Orion will be the first crewed spacecraft designed to fly astronauts beyond low-Earth orbit in five decades. The demands of designing a deep space crewed spacecraft meant that Orion faced a great many challenges during its development that nobody had faced since Apollo. While the experience of those who designed and built Apollo remains in the form of flight articles at various NASA facilities, sadly many of those who created the Apollo spacecraft are gone, and with them their lessons learned. Persisting experience between generations has since the dawn of time been a perennial problem for civilizations.
So NASA had to learn as it designed and tested Orion, and do so without the bountiful budgets of the Apollo era. The operational and safety experience NASA gained from the Apollo through the Space Shuttle programs also informed the design of the Orion spacecraft. In particular, the heritage of Apollo is in plain view when looking at the Orion spacecraft; the outer mold-line of the Orion spacecraft is the same as; the parachute system of Orion, though bigger, is similar to, that of the Apollo command module. Yet, Orion is a more advanced crewed spacecraft able to carry crew of 4, not 3 as in Apollo, astronauts on a 21-day, not 14-day, mission.
One of the chief challenges of the Orion program, according to Ms. Debbie Korth, NASA’s Orion Crew and Service Module Manager, has been getting the spacecraft to its designed weight, a perennial problem for any spacecraft. According to NASA’s Johnson Space Center, the weight of the Orion system through various events of the mission are,
|CSM SC Adapter||Lift-off||1,125||510|
Weight of the Orion spacecraft matters for a number of reasons ranging from launch through landing. For launching, Orion can rely on the SLS. Even at SLS’s lowest payload mass capability of 167,551 lb (76MT) for the Block 1A, the SLS has more than enough power to launch Orion and a crew of four to the Moon. So, every pound saved by keeping the Orion CSM within its targeted weight means additional payload mass that can be delivered to orbit. But in the event of an abort, the capabilities of the Orion parachutes must not be exceeded by the weight of a fully fueled and loaded Orion crew module.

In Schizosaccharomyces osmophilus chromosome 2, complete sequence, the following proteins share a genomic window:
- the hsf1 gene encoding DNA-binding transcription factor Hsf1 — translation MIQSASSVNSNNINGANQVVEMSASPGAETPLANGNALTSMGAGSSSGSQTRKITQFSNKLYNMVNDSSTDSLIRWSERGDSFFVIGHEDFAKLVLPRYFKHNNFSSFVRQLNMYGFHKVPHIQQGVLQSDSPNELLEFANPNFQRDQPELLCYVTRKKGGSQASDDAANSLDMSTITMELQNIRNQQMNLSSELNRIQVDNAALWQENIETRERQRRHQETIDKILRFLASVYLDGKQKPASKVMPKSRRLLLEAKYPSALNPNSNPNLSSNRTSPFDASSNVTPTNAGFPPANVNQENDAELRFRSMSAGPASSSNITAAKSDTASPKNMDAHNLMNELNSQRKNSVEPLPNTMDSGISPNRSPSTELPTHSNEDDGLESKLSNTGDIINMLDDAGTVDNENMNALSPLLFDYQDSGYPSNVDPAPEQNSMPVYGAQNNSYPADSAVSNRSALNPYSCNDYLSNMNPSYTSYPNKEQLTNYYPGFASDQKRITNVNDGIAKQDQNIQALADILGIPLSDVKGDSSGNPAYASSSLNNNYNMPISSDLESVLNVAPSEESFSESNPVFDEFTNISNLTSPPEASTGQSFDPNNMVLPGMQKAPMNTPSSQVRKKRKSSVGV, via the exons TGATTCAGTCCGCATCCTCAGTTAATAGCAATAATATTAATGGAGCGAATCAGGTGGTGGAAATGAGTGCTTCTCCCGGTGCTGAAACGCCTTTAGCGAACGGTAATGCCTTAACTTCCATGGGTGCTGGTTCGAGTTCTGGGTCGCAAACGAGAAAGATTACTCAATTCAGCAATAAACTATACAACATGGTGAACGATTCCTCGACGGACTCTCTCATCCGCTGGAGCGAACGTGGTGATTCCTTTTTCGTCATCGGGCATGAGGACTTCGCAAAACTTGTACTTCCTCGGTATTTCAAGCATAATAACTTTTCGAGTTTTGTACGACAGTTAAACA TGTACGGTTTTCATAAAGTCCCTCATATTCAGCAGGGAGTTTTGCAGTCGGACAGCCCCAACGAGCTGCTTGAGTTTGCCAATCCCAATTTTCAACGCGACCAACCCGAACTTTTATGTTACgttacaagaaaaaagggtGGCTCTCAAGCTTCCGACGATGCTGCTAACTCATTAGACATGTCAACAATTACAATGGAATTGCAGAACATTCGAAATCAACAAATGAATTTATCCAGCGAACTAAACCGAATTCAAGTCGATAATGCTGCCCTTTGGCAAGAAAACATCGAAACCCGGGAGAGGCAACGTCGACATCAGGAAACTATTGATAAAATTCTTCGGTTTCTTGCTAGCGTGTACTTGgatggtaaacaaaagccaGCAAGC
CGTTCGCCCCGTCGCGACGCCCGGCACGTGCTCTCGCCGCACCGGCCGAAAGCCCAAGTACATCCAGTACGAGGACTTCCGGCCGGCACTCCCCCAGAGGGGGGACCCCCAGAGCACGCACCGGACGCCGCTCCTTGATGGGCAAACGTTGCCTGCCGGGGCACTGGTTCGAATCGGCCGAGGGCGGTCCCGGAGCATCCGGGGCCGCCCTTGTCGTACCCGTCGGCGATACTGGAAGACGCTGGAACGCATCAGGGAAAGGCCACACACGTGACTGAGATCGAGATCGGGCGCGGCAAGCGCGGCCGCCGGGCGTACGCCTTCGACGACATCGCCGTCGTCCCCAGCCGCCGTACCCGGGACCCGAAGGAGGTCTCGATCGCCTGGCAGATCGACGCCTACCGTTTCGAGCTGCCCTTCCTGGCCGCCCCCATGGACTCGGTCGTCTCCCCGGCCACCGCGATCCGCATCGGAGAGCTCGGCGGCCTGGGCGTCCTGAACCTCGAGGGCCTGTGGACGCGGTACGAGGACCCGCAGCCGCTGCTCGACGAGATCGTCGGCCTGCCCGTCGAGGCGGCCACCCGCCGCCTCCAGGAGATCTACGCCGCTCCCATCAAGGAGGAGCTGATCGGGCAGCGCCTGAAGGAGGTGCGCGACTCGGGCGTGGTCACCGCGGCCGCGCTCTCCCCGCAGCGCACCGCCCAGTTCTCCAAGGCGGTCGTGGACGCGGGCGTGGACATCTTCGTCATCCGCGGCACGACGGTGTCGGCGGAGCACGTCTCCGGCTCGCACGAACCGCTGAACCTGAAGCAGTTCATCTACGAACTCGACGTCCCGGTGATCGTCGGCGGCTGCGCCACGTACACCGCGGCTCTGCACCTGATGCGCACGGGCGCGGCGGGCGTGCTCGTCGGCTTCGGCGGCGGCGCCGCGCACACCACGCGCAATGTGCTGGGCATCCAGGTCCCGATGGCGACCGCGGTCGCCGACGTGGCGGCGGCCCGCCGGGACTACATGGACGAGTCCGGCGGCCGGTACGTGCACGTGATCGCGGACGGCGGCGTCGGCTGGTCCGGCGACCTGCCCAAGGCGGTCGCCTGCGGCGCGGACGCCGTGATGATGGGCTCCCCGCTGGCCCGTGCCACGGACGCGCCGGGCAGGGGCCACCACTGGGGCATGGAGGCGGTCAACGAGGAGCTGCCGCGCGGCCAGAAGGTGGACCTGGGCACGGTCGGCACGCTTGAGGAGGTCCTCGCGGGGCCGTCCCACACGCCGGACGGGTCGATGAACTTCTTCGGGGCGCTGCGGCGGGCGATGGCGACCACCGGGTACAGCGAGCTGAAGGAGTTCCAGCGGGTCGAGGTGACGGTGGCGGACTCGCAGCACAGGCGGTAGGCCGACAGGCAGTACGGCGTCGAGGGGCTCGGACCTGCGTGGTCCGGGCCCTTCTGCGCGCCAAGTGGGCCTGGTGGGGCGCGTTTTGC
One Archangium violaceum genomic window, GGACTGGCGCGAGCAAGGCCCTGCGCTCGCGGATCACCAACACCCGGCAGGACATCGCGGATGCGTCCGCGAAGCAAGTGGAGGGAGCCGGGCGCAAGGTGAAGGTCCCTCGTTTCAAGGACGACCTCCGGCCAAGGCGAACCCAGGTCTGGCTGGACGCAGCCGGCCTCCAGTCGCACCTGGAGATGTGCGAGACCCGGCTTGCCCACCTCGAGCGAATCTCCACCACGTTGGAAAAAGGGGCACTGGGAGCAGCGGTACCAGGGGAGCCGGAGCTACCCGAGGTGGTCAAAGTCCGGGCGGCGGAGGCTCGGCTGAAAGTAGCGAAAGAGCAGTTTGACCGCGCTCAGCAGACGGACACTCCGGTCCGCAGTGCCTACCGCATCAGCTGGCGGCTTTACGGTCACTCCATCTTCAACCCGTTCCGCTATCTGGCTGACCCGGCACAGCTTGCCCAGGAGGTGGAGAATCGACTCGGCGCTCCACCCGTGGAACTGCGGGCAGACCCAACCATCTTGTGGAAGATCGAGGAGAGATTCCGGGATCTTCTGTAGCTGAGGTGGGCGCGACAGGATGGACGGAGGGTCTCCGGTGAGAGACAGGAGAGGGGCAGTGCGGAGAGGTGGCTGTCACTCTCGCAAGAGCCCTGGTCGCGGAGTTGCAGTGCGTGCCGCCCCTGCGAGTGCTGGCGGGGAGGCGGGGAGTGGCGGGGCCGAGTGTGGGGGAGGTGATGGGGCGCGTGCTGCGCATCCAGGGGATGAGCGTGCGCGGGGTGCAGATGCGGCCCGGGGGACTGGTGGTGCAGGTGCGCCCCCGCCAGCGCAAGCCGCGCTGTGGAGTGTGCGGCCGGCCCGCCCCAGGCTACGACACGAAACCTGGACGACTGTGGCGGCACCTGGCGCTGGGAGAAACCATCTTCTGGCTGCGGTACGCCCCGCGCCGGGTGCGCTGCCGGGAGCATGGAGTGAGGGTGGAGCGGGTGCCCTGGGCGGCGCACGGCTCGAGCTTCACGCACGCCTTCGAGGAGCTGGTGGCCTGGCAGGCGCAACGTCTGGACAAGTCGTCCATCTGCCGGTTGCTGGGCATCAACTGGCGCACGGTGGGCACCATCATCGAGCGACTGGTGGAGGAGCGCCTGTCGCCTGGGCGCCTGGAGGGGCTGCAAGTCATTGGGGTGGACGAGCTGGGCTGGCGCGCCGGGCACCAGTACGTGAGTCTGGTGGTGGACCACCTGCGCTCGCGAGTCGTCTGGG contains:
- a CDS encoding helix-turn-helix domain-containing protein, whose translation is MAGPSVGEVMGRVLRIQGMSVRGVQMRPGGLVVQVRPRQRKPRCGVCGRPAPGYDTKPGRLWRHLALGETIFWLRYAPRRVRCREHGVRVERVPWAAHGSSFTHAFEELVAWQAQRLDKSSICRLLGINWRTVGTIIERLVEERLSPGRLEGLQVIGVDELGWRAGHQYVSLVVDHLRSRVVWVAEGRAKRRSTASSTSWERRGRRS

The Orion parachute system, more precisely its capsule parachute assembly system (CPAS), is similar to the Apollo Earth Landing System design1. CPAS is designed to weight 1,124 lbs (510 kg) and, like Apollo, is stored in the Orion Crew Module forward bay beneath a forward heat shield that is jettisoned during subsonic flight prior to parachute deployment. Like Apollo command module (CM), the Orion crew module (CM) employs three main parachutes to land astronauts safely on the ocean. The Orion main parachutes are like those of Apollo, but are the largest ever built for a spacecraft. And as in Apollo, Orion’s parachute system designed to enable just two main parachutes to safely land an Orion crew module either from low-altitude (pad abort) or high-altitude2. Although atmospheric reentry will initially slow the spacecraft from 20,000 mph (8,940 m/s) to 325 mph (145 m/s), the Orion main parachutes have the job of slowing down Orion to 20 mph (8.84 m/s) or less needed for a safe water landing. The design of the three Orion Kevlar/Nylon hybrid main parachutes resulted in each having a surface area 10,500 square feet, 116 feet diameter, and 310 lbs weight3.